Anyways, I think at one point in one thread @uumlau referenced something having to do with managing internal close set expectations with external general bridging expectations. How for most people it is easier to treat everyone in accordance to their own personal and familiar, strong beliefs, but how oftentimes that leads to misunderstanding in the larger more diverse scope. People want to believe that their beliefs are correct, and deep down people do, otherwise no one would have any core definition.

    There, (I think I might have mentioned this before, probably, yeah), is also just the general impossibility of really for sure completely being able to actually BE another person. Sure you might gravitate towards them for their knowledge, but once you find a way to incorporate their specific knowledge into your larger understanding, tweak it here and there, you will begin to trust your larger more developed internal system over what you view as their flimsy misconnected hard to understand, detatched, ideology. It isn't that you conciously or totally think that you are/know better than someone... But you do.

    It isn't completely intentional, and it is something society has deemed innapropriate to broadcast, but it is healthy. It is generally healthy for you to think you are right. Not in the way that every single fact that you think you believe is correct, but that you know enough not to let thing challenge your 'godly' inner core. Outward composition maybe it can be pretended, poked, shifted, and prodded, but I don't know if it is possible for anyone to be forced to 'change' their inner core... Outward can soak into inwards and help it grow more interconnectedly. But a void and small one, just latching onto whatever is thrown at it and spitting it right back out, is unhealthy.

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    Quote Originally Posted by BadOctopus View Post
    Or from getting punched in the face too many times.
    Quote Originally Posted by Frosty6226 View Post
    Hmm

    Quote Originally Posted by Vulcan View Post
    Honestly, this sounds incredibly common:



    Lots of people assume that there are no limits, and that everything is possible. I think it's kind of the way people were raised.




    It looks like you are echoing some of my thoughts here. It seems not uncommon for people to think that rules shouldn't apply to them, only to the other people. Here's the thing, though. There are all kinds of rules. Some are explicit, and some are implicit and not stated outright. There are a lot of people out there who object to the concept of explicit rules, but what usually happens is that they replace that with some kind of implicit rules. So long as these implicit rules are agreed upon by everyone, I suppose there is no problem. But, if everyone has different implicit rules, then we have a problem on our hands.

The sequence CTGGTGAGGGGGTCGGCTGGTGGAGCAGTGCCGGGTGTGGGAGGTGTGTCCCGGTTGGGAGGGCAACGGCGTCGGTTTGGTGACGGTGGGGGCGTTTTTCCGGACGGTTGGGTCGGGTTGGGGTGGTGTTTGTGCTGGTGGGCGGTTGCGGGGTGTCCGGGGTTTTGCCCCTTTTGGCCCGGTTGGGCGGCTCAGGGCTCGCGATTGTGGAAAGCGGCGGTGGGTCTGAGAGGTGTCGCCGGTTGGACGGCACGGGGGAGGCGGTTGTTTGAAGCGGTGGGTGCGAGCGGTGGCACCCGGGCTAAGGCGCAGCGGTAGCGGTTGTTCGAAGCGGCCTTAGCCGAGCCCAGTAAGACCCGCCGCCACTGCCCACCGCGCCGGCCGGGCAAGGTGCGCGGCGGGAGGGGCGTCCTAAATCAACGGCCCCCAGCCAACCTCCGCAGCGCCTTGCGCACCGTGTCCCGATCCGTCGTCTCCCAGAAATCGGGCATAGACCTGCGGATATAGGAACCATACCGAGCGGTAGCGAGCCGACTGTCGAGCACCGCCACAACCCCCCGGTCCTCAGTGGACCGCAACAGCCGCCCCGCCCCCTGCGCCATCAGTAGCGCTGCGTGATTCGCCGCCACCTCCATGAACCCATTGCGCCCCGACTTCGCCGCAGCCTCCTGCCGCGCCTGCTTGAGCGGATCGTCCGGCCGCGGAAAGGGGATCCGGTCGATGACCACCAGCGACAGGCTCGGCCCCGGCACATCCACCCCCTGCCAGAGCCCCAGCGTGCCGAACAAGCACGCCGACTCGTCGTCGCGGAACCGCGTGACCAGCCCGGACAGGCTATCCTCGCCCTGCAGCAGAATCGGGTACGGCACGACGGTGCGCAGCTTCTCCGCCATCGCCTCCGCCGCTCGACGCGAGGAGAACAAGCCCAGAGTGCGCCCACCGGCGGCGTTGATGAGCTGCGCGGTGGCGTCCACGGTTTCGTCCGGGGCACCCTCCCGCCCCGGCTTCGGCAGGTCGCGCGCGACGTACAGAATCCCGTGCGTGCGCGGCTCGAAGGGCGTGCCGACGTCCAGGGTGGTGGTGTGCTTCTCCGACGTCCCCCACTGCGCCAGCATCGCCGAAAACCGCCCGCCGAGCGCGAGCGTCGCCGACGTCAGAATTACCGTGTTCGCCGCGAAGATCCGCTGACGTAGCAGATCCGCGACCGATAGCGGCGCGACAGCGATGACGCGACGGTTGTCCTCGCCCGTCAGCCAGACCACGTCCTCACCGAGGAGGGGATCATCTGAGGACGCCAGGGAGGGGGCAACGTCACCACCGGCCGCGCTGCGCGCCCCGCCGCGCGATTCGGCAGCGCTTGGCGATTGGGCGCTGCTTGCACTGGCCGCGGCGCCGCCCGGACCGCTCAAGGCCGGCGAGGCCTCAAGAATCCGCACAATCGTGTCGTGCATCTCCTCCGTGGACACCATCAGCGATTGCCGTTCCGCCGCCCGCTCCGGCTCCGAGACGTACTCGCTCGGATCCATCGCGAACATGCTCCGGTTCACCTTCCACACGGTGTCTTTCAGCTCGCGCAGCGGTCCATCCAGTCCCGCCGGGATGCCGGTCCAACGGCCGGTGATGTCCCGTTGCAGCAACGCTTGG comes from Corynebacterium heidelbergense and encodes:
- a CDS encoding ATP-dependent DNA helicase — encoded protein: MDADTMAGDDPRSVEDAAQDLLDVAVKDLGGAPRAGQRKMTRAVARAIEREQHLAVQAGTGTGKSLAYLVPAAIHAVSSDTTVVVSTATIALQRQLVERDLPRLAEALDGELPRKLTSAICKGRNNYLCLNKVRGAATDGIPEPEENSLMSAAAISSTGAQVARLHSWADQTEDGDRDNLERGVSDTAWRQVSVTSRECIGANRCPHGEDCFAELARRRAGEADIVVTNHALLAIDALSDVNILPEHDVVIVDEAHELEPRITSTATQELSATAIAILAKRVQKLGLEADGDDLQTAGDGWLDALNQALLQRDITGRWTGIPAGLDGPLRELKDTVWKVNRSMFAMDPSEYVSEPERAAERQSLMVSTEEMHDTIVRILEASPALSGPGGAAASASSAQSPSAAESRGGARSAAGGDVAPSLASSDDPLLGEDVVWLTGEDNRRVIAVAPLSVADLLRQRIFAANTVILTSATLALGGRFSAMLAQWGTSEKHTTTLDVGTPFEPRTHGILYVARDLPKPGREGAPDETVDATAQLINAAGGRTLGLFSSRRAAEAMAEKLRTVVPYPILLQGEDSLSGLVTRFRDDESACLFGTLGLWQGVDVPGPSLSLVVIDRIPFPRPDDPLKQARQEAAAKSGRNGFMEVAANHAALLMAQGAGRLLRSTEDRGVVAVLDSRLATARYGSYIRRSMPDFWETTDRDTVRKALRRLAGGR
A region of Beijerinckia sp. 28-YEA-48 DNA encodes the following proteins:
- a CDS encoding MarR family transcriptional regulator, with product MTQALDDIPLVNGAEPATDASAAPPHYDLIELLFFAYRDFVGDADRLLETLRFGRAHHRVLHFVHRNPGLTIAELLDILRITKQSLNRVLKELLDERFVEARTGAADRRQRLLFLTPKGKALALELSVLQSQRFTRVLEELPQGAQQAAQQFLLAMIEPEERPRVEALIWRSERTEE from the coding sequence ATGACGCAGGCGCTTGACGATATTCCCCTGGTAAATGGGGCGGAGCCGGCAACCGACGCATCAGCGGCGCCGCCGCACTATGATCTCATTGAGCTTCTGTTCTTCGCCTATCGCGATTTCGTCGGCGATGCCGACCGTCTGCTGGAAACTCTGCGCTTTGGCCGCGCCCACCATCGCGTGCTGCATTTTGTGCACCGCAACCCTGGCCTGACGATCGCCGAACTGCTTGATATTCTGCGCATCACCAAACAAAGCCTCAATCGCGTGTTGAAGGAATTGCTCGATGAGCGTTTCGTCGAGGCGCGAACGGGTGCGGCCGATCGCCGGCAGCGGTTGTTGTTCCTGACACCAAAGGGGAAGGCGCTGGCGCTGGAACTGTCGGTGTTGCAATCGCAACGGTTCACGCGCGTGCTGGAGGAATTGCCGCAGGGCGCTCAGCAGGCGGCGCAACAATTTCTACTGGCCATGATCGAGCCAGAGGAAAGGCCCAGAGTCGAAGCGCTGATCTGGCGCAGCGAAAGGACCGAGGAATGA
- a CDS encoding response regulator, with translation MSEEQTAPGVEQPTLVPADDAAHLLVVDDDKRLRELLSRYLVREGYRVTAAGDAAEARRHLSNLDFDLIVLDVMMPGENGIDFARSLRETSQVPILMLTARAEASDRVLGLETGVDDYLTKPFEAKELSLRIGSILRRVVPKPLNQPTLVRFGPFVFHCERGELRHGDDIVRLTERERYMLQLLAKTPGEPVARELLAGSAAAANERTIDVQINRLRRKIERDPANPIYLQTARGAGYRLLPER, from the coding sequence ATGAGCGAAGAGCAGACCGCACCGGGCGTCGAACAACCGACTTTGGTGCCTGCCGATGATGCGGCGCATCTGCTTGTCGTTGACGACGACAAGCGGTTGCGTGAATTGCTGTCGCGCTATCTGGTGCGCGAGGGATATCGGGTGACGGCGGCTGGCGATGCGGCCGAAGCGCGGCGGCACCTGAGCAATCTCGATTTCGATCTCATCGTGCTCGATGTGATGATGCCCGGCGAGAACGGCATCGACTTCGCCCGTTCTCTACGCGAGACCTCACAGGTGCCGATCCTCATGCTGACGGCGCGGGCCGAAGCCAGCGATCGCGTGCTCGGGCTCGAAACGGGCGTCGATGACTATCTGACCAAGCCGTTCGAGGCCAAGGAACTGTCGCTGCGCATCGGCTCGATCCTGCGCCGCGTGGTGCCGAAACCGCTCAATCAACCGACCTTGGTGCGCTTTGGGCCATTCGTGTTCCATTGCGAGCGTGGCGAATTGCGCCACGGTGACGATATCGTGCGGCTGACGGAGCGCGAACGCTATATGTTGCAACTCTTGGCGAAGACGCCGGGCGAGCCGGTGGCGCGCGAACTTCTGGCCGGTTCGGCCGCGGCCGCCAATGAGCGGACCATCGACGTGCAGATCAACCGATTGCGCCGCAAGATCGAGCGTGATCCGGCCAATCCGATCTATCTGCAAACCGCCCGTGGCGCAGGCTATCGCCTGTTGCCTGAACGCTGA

I also consider it good courtesy to explain your implicit rules to a newcomer if asked, but often what people prefer to do in those social settings is to use the implicit rules as a gatekeeper, as a way of determining who is acceptable and who isn't. It seems wiser to me to give them the necessary information so that they have a chance to decide if they want to participate or not. I think a community can be strengthened by including many different types of people, and norms and rules can provide a framework for that.
    It actually IS in the DSM. It's called narcissistic personality disorder. The reason narcissists don't get punched in the face as often as one might think is that their coping mechanisms all revolve around maintaining their narcissistic outlook. That is to say, they become "very good at being narcissistic". They hide their obviously bad qualities, highlight their good ones, and skillfully maneuver others into taking the blame for their faults. They get away with it by being very charming and manipulative overall. Most such people don't even realize that they're doing it: they're just reacting to protect their ego.

    Frosty's point about expectations is on the money. Effectively, they've set up their inner expectations in line with protecting their ego, and their outer expectations to maintain a mask so that they can get away with their manipulations. The key to spotting such people is that they're charming, but a significant aspect of being charming and attractive is missing: they really don't understand other people - they have no "Theory of Mind", not even at the rudimentary level of projecting one's personal values onto others.
    An argument is two people sharing their ignorance.

    A discussion is two people sharing their understanding, even when they disagree.
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  10. #10
    Senior Member Frosty's Avatar
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    I sort of see it as everyone is composed, as I said before, two two circles. The inner one, as uumlau clarified, representing the ego is much less permeable than the outer one, which serves as both a front and a sorter?/defense mechanism for the inner.

    This is often changing, readjusting, accomodating, and deciding what to accept in the outer world. It is the fingers feeling things out and shoving things in. Too powerful and it bullies the inner into accepting everything and accepting nothing, too weak and nothing new comes in and the ego hardens

    There is a need to constantly readjust balance. And for whatever reason, there are some who are less willing (maybe capable... Open?), to figuring out how to mainatain this balance. The latter above, narcisists, the former... Idk not a psychologist. Some sort of dependency disorder?